“I recommend not typing for more than 20-25 minutes at a time in order to allow the muscles to recover — a two to three minute break can be very helpful,” says Rozmaryn.
If able, do some gentle arm and wrist stretches to help prevent/combat Carpal tunnel syndrome — WebMD has a helpful roundup of exercises.
In offices where more formal wear is required, employees may not be able to get away with working in a pair of sneakers, but comfortable shoes with support are integral to reaping the benefits of a standing desk.
“One of my clients switched to standing desk, and it increased her back pain,” says Carol Michaels, a personal trainer. “I then discovered that she was wearing four-inch heels while standing at her desk. So when using a standing desk you must have proper footwear.”
Dr. Rozmaryn recommends investing in shoes “with a good cushion inside and significant arch support or putting gel foam shoe inserts into an existing shoe. It doesn’t need to be a sneaker, but a firm sole is best.”
Dr. Elkwood adds that “the higher the heel more unhealthy. Weight is meant to be distributed along your footprint. Anything that changes that isn’t good.”
Dr. Drew Schwartz, DC, the owner/head chiropractor at Shaker Blvd Rehab and the mind behind FTW! For the Wellness Blog, often reviews ergonomic furniture and accessories for his blog (with no brand affiliations).
He has provided NBC News Better with his top picks for decking out one’s standing desk to maximize the health benefits.
He adds that “most people can get by with using a couple of these items to make a huge improvement in their day to day work lives.”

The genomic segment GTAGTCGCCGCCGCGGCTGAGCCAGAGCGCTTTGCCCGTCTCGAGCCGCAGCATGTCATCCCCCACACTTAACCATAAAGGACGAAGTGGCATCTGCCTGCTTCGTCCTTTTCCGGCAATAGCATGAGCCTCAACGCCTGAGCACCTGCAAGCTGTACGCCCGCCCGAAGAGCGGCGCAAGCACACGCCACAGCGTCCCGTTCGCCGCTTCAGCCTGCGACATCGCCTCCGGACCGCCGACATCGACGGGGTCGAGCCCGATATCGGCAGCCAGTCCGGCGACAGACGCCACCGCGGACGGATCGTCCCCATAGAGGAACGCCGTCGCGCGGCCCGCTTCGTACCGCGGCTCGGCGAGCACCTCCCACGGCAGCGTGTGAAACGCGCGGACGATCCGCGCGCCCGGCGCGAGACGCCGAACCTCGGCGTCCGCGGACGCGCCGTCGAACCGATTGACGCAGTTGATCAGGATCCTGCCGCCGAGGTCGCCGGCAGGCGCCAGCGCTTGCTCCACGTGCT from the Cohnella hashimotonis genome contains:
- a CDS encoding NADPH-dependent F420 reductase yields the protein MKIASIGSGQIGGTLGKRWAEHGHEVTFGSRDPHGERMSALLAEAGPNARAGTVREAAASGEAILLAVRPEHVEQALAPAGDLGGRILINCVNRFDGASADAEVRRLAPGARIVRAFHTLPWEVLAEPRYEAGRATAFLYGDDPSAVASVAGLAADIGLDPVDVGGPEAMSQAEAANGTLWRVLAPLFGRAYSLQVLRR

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Yoga teacher Guisasola champions using a standing desk mat — also called an anti-fatigue mat, as does Schwartz. These are designed to be supportive yet uneven, so it forces you to engage your core and bring light balancing movement to your stance. Schwartz recommends the Topo Mini by Ergodriven for $69 on Amazon.
Since sitting down doesn’t go out the window when you get a standing desk, what chair you’re using might need to be reconsidered. Schwartz recommends the Modway Articulate Ergonomic Mesh Office Chair.
Aligning your computer screen with your eyes is important, as Dr. Rozmaryn highlighted. A monitor stand can help you do this. Schwartz recommends a dual monitor stand by VIVO, available for $40 on Amazon.
Keeping in mind Rozmaryn’s tip for 80-degree angles in the elbows, the right desktop mouse is important. Schwartz recommends a wireless vertical mouse by Anker on Amazon for $20, as well as a Steelseries Mouse, which goes for $29 on Amazon.
A split ergonomic keyboard can be really tough to learn if you’re used to a traditional keypad, (take it from me, someone who has Carpal tunnel syndrome and inanely refuses to depart from the regular laptop design), but chiropractors like Schwartz highly recommend them. He picks the Kinesis Freestyle split keyboard for $90 on Amazon.
Taking a sitting break? Give your feet a literal rest. Schwartz recommends the Mind Reader Adjustable Footrest for $19 on Amazon.